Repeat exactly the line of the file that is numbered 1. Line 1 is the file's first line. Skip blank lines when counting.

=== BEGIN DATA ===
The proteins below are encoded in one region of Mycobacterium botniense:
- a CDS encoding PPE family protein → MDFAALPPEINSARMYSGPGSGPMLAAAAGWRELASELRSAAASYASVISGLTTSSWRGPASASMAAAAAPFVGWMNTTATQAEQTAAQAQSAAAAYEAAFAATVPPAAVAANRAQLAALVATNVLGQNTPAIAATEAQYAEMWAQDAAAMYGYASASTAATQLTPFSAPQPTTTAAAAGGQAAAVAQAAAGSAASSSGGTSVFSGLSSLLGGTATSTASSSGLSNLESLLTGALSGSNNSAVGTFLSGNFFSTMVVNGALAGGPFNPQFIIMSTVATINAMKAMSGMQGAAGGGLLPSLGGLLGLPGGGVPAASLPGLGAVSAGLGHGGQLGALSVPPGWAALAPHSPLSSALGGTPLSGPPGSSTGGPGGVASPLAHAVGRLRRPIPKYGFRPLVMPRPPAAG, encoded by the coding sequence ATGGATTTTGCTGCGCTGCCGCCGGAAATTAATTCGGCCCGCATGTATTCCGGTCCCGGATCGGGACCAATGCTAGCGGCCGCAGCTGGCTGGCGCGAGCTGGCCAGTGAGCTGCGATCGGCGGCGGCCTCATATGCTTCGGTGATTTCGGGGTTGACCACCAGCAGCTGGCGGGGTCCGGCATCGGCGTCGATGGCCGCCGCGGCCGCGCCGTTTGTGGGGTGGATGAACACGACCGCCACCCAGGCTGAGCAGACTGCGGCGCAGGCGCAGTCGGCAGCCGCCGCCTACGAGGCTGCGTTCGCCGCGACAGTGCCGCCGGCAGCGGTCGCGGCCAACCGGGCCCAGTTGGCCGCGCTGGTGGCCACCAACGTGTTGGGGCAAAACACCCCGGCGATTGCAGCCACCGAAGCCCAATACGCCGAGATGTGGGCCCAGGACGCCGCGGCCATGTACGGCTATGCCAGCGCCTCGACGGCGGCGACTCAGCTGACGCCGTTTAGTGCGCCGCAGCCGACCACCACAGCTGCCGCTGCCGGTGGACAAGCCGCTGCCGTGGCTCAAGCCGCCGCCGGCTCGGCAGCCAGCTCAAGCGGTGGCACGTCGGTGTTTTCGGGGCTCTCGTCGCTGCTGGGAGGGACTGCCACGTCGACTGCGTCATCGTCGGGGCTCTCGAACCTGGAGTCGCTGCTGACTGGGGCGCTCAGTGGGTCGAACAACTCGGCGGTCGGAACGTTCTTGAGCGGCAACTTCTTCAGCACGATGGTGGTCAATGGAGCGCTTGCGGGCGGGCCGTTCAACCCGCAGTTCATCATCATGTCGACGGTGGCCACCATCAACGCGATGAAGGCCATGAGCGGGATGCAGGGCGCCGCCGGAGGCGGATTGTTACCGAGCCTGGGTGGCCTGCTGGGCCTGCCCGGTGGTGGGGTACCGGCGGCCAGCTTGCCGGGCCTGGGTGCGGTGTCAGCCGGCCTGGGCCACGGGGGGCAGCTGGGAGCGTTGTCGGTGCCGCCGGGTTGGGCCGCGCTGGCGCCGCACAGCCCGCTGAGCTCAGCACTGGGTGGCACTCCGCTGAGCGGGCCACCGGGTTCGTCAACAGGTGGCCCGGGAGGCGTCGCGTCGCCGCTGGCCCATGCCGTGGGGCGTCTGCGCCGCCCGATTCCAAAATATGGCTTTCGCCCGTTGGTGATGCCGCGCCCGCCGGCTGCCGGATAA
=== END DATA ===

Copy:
The proteins below are encoded in one region of Mycobacterium botniense: